All over the Internet, from social media to blogs to (some) news outlets, Pope Benedict’s announcement seemed to have shocked many of us – Catholic and non-Catholic – to the core.
And shocked they were. It’s a joke in some Catholic circles: Catholics do not take kindly to surprises. The scariest thing for a Catholic, especially at Mass, is when they don’t have a clue as to what’s coming next.
As the day continued, Catholic and non-Catholic folks began to show support and understanding. After all, not many 85 year olds are working any more, let alone trying to keep up with the demands of shepherding a flock of 1 billion or so.
And let’s not forget, before being chosen as the next Successor of St. Peter, the then-Cardinal Joseph Ratzinger had planned a happy, quiet, and prayerful retirement in a few short years.
God had other plans I suppose.
As I was pondering the incredible outpouring of support and love shown to him by Catholics today, I couldn’t help but think about the “outsider’s perspective” on all this.
I mean, really, what’s the big deal? The Pope? Why does anybody even care anymore? After all, all that the Pope has really done is bring division and scandal to the Church. He is a neo-nazi conservative, hates women, and is way too old-school on sexual moral ethics.
Isn’t that what we hear from the culture these days? Yes, it is.
They’re obviously wrong.
I’ll be honest: I thought for a moment that I was being too judgmental of the culture at large when I sat down to write this. But by 9am this morning, my suspicions about what some in culture might think were confirmed. I nailed it.
The justification of my concern was evidenced this morning on CNN’s initial video report, in which the majority of the 3-minute or so factually-flawed news highlight consisted of a ‘highlight’ reel of the divisiveness, flaws, and mistakes of a German hound, who for some reason still has a sizable flock of backwards-thinking followers.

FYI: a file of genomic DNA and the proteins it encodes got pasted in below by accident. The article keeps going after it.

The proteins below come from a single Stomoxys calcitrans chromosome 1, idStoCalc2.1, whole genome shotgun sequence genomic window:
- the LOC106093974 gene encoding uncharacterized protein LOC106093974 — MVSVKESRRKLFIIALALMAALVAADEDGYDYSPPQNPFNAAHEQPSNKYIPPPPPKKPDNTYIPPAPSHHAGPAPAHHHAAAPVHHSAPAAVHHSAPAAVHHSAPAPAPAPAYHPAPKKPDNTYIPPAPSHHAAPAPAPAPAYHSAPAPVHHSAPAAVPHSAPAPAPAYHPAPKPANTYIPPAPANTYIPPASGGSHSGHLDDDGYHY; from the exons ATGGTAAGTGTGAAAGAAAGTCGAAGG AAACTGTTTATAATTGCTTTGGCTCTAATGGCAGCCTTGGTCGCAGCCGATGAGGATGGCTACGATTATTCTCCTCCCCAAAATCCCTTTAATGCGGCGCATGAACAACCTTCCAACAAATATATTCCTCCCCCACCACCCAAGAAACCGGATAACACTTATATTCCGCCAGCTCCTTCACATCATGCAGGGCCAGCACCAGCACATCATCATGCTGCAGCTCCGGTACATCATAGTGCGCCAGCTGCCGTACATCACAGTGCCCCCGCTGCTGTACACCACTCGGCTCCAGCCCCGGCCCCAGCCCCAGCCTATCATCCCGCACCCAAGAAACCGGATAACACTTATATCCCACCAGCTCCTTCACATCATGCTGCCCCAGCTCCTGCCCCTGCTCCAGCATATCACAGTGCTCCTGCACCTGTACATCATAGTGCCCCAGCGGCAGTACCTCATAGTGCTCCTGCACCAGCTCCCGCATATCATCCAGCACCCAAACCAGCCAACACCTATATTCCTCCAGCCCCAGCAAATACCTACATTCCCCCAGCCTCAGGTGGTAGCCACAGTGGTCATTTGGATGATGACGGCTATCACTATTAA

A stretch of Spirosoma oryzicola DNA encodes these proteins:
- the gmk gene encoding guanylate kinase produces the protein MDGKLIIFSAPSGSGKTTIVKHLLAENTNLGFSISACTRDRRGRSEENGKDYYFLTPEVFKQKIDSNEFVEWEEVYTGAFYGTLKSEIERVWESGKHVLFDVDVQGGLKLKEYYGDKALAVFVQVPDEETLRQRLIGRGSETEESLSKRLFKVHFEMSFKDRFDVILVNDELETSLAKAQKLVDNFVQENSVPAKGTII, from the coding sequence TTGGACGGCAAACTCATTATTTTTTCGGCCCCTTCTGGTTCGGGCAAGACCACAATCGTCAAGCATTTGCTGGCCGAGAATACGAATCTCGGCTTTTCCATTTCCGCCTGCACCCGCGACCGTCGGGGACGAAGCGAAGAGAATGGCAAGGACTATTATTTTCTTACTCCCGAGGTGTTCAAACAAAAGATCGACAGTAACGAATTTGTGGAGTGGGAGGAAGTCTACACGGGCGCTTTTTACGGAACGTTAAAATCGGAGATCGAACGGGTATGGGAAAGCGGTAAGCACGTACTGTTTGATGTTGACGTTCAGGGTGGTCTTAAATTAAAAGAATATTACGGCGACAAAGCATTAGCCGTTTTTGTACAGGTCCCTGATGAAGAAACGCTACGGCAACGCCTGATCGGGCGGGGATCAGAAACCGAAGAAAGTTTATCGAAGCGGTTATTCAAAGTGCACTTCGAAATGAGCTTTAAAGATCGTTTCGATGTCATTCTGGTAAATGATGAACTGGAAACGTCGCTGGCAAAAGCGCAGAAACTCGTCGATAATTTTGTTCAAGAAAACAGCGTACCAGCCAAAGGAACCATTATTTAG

It’s really just embarrassing, on CNN’s part, but certainly not surprising.
So I wanted to give my perspective. After all, I’m known for speaking my mind when I feel so moved. And to clarify, I’m speaking as a ‘normal’ Catholic: I’m a 20-something young professional. I have a real job with real-world problems. I’m a realist and don’t live in a fantasy land. I have no theology degree or doctorate. And above all, ’m not a “Vatican insider.”
With that, I wanted to spell out why this is a big deal Catholics, in case somebody from the ‘outside’ was perplexed:
- First, this is a big deal to Catholics because as a Catholic Christian, we see the Pope as our Supreme Pastor. He’s the ‘senior pastor’ of the entire church. And, he has given his entire life to care for the spiritual well-being of people like me. The humility in that alone is astounding, knowing that at any time, he could have simply walked away and lived a ‘normal’ life. Instead, he stayed, out of love for the members of the Church, to ensure that the good news of the Gospel of Jesus Christ would be taught and experienced by current and new generations. As I am included in the fruit of that labor – I became Catholic shortly after he became Pope – I am eternally grateful to him.
- Second, this is a big deal to Catholics because Pope Benedict is an intellectual and spiritual giant from whom we have gained incredible insights into the love and mystery of God. I have often commented that Pope Benedict, in my estimation anyway, might be one of the smartest Catholic intellectuals to be alive in our time. But did you know that he is a writer? While most people don’t have a clue about what a Pope even does, the fact is that one of his main ministries is to instruct, a task he often carries out through writing. For those of us who know about this, and who have taken the time to feast on the richness of what he has written over the years, whether it be his books, his Sunday and Wednesday homilies, or his encyclicals, we have grown 1,000-fold in our spiritual lives.
- Third, this is a big deal to Catholics because it signals a renewed chapter in the life of the Church, and consequently, a renewed direction for my own life and in the lives of my Catholic friends and family. When I say the Church might take a ‘new direction’ I do not mean that the next pope will permit women priests (he can’t do that anyway, by the way). The office of the pope is to “bridge”, coming from the word ‘Pontiff’. So therefore, the next Pope is going to ‘bridge’ us from March until whenever, a time that will be new and exciting for the life of the Church. In his statement of resignation, the Holy Father made it crystal clear that his decision was made in intense prayer and with great seriousness, which signals that the Holy Spirit is in fact ready to move again in a renewed way among us all, and that, for those who walk by that Spirit, is a very exciting thing.
So, why do people care so much about this? Because we believe that this is the workings of a God who is crazy in love with us, his Church, and while we are extremely thankful for the gift that Pope Benedict has been to us, especially for his leadership and spiritual insights, we also trust his judgment and are now waiting in joyful hope for the coming of the next chapter in the life of the Church. What it holds? We don’t know, and that is a little bit scary. But we trust and know that God is moving. And we’re ready.